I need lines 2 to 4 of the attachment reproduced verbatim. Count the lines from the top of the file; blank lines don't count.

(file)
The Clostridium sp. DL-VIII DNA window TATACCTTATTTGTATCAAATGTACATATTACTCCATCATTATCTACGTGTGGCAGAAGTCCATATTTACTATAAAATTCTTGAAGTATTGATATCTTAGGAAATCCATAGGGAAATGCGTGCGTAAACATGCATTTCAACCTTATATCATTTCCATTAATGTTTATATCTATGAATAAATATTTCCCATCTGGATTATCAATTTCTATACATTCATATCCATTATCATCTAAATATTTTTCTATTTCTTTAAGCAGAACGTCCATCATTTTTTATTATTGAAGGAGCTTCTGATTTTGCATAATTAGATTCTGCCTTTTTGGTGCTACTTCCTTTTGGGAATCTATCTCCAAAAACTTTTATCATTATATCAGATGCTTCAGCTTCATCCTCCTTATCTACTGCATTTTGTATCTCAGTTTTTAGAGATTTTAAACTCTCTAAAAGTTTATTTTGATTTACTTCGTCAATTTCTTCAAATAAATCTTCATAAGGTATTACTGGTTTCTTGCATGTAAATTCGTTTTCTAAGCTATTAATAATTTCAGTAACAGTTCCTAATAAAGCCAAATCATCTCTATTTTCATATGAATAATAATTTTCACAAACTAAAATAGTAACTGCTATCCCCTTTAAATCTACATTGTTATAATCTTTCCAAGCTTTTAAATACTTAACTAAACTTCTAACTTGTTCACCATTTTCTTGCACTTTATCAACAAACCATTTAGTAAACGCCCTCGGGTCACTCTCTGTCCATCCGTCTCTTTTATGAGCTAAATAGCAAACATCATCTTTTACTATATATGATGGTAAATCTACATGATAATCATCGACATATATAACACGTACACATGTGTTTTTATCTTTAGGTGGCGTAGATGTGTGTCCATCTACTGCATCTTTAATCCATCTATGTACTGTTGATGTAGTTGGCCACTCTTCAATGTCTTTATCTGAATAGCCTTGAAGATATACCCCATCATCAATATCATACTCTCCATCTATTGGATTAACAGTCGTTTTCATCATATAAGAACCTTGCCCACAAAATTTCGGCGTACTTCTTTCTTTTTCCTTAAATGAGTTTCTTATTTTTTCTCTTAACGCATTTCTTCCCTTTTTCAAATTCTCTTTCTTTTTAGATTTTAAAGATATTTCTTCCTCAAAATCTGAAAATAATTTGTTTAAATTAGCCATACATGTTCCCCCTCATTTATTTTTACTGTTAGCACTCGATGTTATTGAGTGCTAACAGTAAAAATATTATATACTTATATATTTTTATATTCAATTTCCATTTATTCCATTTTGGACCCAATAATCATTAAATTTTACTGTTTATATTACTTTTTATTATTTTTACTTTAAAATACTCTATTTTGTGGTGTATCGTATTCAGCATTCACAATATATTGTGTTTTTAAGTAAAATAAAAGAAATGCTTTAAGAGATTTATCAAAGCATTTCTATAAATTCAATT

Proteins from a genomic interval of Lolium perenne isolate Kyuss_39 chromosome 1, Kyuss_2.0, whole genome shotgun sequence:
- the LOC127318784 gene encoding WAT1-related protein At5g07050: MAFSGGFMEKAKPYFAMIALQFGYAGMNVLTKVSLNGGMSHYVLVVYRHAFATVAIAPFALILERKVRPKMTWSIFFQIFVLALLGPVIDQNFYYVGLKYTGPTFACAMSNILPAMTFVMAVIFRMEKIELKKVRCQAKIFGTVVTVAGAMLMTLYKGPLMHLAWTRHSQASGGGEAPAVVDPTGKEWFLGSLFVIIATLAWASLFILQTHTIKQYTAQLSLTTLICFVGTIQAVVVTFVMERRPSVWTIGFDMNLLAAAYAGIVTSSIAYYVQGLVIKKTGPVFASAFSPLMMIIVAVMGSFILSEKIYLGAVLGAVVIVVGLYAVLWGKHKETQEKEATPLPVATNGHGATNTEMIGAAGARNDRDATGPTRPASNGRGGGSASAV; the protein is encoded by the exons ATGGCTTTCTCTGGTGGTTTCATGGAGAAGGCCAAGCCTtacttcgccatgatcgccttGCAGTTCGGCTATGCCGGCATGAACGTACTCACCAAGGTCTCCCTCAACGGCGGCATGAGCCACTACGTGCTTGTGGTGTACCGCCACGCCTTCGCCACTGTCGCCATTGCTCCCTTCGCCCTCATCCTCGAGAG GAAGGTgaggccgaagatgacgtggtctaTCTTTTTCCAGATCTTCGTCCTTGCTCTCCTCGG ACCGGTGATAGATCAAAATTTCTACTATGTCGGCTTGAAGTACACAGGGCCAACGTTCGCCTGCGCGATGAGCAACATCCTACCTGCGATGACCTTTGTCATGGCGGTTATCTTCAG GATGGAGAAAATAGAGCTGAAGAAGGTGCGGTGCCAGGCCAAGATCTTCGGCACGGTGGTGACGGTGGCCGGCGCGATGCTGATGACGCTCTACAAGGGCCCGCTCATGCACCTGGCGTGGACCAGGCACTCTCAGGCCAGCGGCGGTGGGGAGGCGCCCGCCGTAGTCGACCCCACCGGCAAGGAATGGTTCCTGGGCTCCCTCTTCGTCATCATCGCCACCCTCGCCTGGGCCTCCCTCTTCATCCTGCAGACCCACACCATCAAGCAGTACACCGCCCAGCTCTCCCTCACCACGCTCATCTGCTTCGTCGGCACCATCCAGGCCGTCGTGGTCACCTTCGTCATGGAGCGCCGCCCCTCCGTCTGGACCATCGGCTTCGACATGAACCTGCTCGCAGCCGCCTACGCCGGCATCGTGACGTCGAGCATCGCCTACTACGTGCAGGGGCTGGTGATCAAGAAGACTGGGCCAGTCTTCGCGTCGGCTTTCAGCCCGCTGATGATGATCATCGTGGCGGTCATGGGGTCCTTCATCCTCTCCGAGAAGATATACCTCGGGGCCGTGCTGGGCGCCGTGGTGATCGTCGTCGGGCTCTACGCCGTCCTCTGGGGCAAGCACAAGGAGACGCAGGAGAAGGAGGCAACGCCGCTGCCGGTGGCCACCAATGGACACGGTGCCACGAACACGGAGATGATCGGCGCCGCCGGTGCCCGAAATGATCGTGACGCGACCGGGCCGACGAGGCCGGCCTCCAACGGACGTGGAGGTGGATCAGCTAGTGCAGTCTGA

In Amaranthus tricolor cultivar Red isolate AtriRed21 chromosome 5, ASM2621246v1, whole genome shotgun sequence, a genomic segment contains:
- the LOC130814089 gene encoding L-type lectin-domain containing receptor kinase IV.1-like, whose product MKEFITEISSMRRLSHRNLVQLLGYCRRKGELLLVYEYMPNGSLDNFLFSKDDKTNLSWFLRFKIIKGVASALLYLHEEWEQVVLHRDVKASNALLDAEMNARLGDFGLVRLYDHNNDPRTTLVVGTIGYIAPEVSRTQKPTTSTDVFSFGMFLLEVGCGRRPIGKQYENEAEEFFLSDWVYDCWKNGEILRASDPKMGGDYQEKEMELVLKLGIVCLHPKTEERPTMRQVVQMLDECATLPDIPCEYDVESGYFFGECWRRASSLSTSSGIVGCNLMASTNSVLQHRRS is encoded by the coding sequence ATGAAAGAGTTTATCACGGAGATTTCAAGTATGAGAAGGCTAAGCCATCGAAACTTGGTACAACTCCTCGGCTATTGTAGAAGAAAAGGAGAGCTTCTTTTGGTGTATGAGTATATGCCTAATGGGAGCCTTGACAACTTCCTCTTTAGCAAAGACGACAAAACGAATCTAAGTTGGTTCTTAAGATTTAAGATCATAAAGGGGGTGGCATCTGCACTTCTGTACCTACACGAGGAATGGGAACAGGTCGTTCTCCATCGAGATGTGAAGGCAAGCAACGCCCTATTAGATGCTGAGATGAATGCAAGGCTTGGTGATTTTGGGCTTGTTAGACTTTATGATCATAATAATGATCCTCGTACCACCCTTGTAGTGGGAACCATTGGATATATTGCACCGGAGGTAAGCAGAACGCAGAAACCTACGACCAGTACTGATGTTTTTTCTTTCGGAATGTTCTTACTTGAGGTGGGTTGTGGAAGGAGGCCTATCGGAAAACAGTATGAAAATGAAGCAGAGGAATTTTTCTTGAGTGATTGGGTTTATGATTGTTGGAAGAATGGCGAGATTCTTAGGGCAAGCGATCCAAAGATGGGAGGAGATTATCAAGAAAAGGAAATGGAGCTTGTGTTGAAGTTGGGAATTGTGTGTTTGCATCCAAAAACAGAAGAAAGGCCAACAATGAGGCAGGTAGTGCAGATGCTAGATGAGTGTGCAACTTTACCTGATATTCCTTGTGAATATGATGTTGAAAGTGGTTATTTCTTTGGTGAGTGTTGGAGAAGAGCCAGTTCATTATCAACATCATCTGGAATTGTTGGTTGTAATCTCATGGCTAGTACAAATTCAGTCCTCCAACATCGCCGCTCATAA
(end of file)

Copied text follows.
Proteins from a genomic interval of Lolium perenne isolate Kyuss_39 chromosome 1, Kyuss_2.0, whole genome shotgun sequence:
- the LOC127318784 gene encoding WAT1-related protein At5g07050: MAFSGGFMEKAKPYFAMIALQFGYAGMNVLTKVSLNGGMSHYVLVVYRHAFATVAIAPFALILERKVRPKMTWSIFFQIFVLALLGPVIDQNFYYVGLKYTGPTFACAMSNILPAMTFVMAVIFRMEKIELKKVRCQAKIFGTVVTVAGAMLMTLYKGPLMHLAWTRHSQASGGGEAPAVVDPTGKEWFLGSLFVIIATLAWASLFILQTHTIKQYTAQLSLTTLICFVGTIQAVVVTFVMERRPSVWTIGFDMNLLAAAYAGIVTSSIAYYVQGLVIKKTGPVFASAFSPLMMIIVAVMGSFILSEKIYLGAVLGAVVIVVGLYAVLWGKHKETQEKEATPLPVATNGHGATNTEMIGAAGARNDRDATGPTRPASNGRGGGSASAV; the protein is encoded by the exons ATGGCTTTCTCTGGTGGTTTCATGGAGAAGGCCAAGCCTtacttcgccatgatcgccttGCAGTTCGGCTATGCCGGCATGAACGTACTCACCAAGGTCTCCCTCAACGGCGGCATGAGCCACTACGTGCTTGTGGTGTACCGCCACGCCTTCGCCACTGTCGCCATTGCTCCCTTCGCCCTCATCCTCGAGAG GAAGGTgaggccgaagatgacgtggtctaTCTTTTTCCAGATCTTCGTCCTTGCTCTCCTCGG ACCGGTGATAGATCAAAATTTCTACTATGTCGGCTTGAAGTACACAGGGCCAACGTTCGCCTGCGCGATGAGCAACATCCTACCTGCGATGACCTTTGTCATGGCGGTTATCTTCAG GATGGAGAAAATAGAGCTGAAGAAGGTGCGGTGCCAGGCCAAGATCTTCGGCACGGTGGTGACGGTGGCCGGCGCGATGCTGATGACGCTCTACAAGGGCCCGCTCATGCACCTGGCGTGGACCAGGCACTCTCAGGCCAGCGGCGGTGGGGAGGCGCCCGCCGTAGTCGACCCCACCGGCAAGGAATGGTTCCTGGGCTCCCTCTTCGTCATCATCGCCACCCTCGCCTGGGCCTCCCTCTTCATCCTGCAGACCCACACCATCAAGCAGTACACCGCCCAGCTCTCCCTCACCACGCTCATCTGCTTCGTCGGCACCATCCAGGCCGTCGTGGTCACCTTCGTCATGGAGCGCCGCCCCTCCGTCTGGACCATCGGCTTCGACATGAACCTGCTCGCAGCCGCCTACGCCGGCATCGTGACGTCGAGCATCGCCTACTACGTGCAGGGGCTGGTGATCAAGAAGACTGGGCCAGTCTTCGCGTCGGCTTTCAGCCCGCTGATGATGATCATCGTGGCGGTCATGGGGTCCTTCATCCTCTCCGAGAAGATATACCTCGGGGCCGTGCTGGGCGCCGTGGTGATCGTCGTCGGGCTCTACGCCGTCCTCTGGGGCAAGCACAAGGAGACGCAGGAGAAGGAGGCAACGCCGCTGCCGGTGGCCACCAATGGACACGGTGCCACGAACACGGAGATGATCGGCGCCGCCGGTGCCCGAAATGATCGTGACGCGACCGGGCCGACGAGGCCGGCCTCCAACGGACGTGGAGGTGGATCAGCTAGTGCAGTCTGA

In Amaranthus tricolor cultivar Red isolate AtriRed21 chromosome 5, ASM2621246v1, whole genome shotgun sequence, a genomic segment contains: